The sugar battle has expanded to include high fructose corn syrup (HFCS), which is widely used as soft drink sweetener in the United States. At one point, the Mexican Congress imposed a 20% tax on soft drinks containing HFCS, which effectively banned HFCS made by U.S. producers operating in the United States or Mexico.

The resulting changes in sugar trade are instructive. The U.S. moved from essentially balanced trade with Mexico in sugar and confectionary products (a food industry sector) in 1993 to a deficit of about $200 million. The effects of NAFTA were even larger with Canada, where a $100 million surplus in 1993 turned into a $700 million deficit in this industry in 2004. Thus, U.S. sugar producers experienced a net decline of $1 billion in the sugar trade balance in this period. In 2001 and 2002, the U.S. sugar industry encountered a “sugar oversupply situation, which resulted in historically low sugar prices and subsequent forfeiture of sugar pledged as collateral for price support loans to USDA” (Jurenas 2004, 1).

The bottom line: Farm incomes

The USDA (2003, 4) predicted that NAFTA would increase farm cash receipts “by about 3% compared to projections without NAFTA.” Like commodity prices, cash receipts are also subject to cyclical variations. The USDA also stated that “NAFTA is also expected to reduce farm program payments” (USDA 2003, 4). An examination of receipts, incomes, and government expenditures over three-year periods ending in 2003 (the last year for which complete data are available) reveals an overall decline in farm cash receipts and net farm income.

Farm cash receipts for crops and livestock declined from an average of $101.1 billion (in real 2000 dollars) between 1991 and 1993 to $97.9 billion in the 2001-03 period, a decline of 3.1%. Many farm programs were significantly changed or converted into direct income support programs in the 1996 and 2002 farm bills, so it is appropriate to consider all direct government payments as a base of comparison. Between the periods from 1991-93 and 2001-03, direct government payments accelerated on average from $11.8 billion to $15.3 billion, an increase of 29.1%.

The USDA (2005a) did not forecast net farm income, perhaps the most important variable of all to the farm community. Between 1991-93 and 2001-03, net farm income declined from $52.7 billion (in real 2000 dollars) to $47.0 billion, a drop of 10.8%. A better barometer of the health of the agricultural sector is provided by net farm income less direct government payments, which fell from $40.9 billion (in real 2000 dollars) to $31.8 billion, a decline of 22.3%. Without this substantial increase in government payments, even more farm families would have fallen victim to hardship and bankruptcy.


In the wake of NAFTA, farmers, ranchers, and food producers have suffered stagnant or rapidly worsening trade flows, falling prices and revenues, declining incomes, and a long string of failed promises.  These agriculture producers have been caught in a tangled web of political intrigue and international trade disputes that have had a largely negative effect on U.S. trade. The NAFTA experience has damaged the credibility of the USTR, the USDA, and several presidential administrations.  If there is a lesson to be learned from NAFTA’s failures, it is that today’s claims of great CAFTA benefits should be taken with a grain of salt.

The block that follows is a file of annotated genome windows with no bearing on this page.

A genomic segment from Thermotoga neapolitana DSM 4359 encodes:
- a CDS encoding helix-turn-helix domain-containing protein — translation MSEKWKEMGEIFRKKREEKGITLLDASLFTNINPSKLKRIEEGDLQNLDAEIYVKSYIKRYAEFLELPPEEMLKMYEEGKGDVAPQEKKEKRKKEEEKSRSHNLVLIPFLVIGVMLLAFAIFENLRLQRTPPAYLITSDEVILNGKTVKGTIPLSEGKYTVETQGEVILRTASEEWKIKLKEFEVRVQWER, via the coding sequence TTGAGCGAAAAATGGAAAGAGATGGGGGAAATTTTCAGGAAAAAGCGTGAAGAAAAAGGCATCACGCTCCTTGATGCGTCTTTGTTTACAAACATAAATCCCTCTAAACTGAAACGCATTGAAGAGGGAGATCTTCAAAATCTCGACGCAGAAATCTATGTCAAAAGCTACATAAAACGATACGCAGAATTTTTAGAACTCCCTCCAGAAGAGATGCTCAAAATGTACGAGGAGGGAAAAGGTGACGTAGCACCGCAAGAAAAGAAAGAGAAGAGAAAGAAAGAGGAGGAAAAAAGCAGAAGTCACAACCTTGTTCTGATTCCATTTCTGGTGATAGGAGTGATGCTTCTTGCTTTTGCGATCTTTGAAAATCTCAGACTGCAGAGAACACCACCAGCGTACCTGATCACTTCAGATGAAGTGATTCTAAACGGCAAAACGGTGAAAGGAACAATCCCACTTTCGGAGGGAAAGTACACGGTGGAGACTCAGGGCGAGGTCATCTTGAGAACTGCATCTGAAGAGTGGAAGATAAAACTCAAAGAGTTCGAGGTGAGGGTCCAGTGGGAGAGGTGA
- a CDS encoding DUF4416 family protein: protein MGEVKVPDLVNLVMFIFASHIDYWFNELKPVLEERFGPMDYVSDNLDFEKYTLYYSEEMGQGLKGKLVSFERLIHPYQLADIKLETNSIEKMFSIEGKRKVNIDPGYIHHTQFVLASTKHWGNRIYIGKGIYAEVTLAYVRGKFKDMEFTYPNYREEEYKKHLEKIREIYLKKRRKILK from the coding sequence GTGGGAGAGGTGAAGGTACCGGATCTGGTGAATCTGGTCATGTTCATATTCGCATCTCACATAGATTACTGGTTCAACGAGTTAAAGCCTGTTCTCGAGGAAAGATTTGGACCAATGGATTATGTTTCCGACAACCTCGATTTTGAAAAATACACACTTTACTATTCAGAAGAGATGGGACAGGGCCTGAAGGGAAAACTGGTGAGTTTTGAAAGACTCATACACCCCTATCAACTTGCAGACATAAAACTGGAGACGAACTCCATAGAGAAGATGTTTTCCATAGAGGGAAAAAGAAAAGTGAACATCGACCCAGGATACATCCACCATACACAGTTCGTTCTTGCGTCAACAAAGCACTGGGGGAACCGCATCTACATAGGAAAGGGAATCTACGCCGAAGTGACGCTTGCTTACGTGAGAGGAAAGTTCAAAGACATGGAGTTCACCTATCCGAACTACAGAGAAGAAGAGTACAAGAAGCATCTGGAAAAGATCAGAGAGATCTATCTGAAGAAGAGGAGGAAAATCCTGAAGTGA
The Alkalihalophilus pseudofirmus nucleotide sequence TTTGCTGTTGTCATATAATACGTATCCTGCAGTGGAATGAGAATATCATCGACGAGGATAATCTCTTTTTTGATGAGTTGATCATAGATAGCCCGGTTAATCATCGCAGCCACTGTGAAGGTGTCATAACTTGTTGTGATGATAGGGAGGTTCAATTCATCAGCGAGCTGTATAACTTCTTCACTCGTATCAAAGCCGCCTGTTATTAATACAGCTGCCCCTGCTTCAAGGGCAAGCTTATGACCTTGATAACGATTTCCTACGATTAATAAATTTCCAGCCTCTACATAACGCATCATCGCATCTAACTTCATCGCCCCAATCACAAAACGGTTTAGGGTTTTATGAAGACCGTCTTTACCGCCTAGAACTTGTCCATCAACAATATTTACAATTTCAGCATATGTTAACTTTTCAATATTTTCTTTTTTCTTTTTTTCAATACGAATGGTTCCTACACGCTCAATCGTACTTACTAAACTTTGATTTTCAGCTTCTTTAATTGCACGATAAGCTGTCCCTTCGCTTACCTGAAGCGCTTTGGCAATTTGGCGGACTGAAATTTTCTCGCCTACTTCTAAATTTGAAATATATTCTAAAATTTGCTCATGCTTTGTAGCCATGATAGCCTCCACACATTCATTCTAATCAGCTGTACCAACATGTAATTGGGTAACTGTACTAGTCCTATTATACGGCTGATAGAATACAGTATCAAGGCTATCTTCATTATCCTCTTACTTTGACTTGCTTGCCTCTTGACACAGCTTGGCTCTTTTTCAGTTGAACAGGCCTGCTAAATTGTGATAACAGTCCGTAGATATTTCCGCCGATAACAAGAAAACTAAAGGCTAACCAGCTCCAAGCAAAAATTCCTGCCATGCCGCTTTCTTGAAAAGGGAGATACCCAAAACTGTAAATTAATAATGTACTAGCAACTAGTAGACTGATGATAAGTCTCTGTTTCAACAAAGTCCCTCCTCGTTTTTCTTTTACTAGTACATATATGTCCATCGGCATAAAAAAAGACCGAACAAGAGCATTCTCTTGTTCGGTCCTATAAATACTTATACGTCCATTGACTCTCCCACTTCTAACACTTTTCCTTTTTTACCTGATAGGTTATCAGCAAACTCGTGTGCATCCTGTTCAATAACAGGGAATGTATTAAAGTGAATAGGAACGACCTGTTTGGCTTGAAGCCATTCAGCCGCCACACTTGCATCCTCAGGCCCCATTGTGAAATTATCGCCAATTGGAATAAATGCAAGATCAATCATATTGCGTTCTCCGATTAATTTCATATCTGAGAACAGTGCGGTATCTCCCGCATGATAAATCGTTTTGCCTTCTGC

Research assistance provided by Gabriela Prudencio and David Ratner is gratefully acknowledged.


1. The U.S. International Trade Commission (USITC) makes the trade data collected by the Department of Commerce, U.S. Census Bureau readily available online in 2004 in a wide variety of formats. Agricultural products are defined here as North American Industry Classification System (NAICS) industries 111 (agricultural products) and 112 (livestock and livestock products), and Standard Industrial Classification (SIC) industries 11 through 18 and 21 through 27.

2. PPI, 2001 data. Presumably this refers to measures of output calculated using purchasing-power parity (PPP) price indices.

3. El Salvador has formally linked its currency to the dollar (dollarized).

4. The trade measures used in this study are “consumption imports,” defined as the portion of general imports destined for domestic use, and domestic exports, which are goods exported that are produced in the United States. While the levels of consumption and general imports are nearly identical in U.S./ NAFTA trade flows, total exports are about 10% greater than domestic exports. The difference, foreign exports, is accounted for by goods originating in other economies that are shipped through the United States to Canada and Mexico.

5. All trade data referred to in this report are from USITC 2005 unless otherwise noted. The estimated agricultural trade deficit with Canada in 2004 includes an imputed value for animal imports in the absence of the mad cow disease ban on cattle instituted in 2003. U.S. cattle imports from Canada declined from $1.2 billion in 2002 to essentially $17 million as a result of the U.S. ban on cattle imports. It is assumed here that trade will resume the former pattern once the medical restrictions have been lifted.

6. Reported prices are from USDA 2005d, tables 59 and 73.


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Jurenas, Remy. 2004. “Sugar Policy Issues.” Congressional Research Service, The Library of Congress. Updated November 29.